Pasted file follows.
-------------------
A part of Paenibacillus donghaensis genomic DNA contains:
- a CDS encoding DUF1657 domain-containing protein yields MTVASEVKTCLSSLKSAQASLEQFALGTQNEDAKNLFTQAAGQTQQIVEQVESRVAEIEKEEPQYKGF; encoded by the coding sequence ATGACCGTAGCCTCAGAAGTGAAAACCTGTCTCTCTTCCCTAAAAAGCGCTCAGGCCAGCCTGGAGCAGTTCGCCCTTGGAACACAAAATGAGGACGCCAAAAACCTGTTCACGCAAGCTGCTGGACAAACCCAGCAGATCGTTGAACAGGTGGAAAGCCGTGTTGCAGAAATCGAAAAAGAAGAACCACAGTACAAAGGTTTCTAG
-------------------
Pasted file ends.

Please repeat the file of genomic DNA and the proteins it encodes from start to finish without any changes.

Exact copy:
A part of Paenibacillus donghaensis genomic DNA contains:
- a CDS encoding DUF1657 domain-containing protein yields MTVASEVKTCLSSLKSAQASLEQFALGTQNEDAKNLFTQAAGQTQQIVEQVESRVAEIEKEEPQYKGF; encoded by the coding sequence ATGACCGTAGCCTCAGAAGTGAAAACCTGTCTCTCTTCCCTAAAAAGCGCTCAGGCCAGCCTGGAGCAGTTCGCCCTTGGAACACAAAATGAGGACGCCAAAAACCTGTTCACGCAAGCTGCTGGACAAACCCAGCAGATCGTTGAACAGGTGGAAAGCCGTGTTGCAGAAATCGAAAAAGAAGAACCACAGTACAAAGGTTTCTAG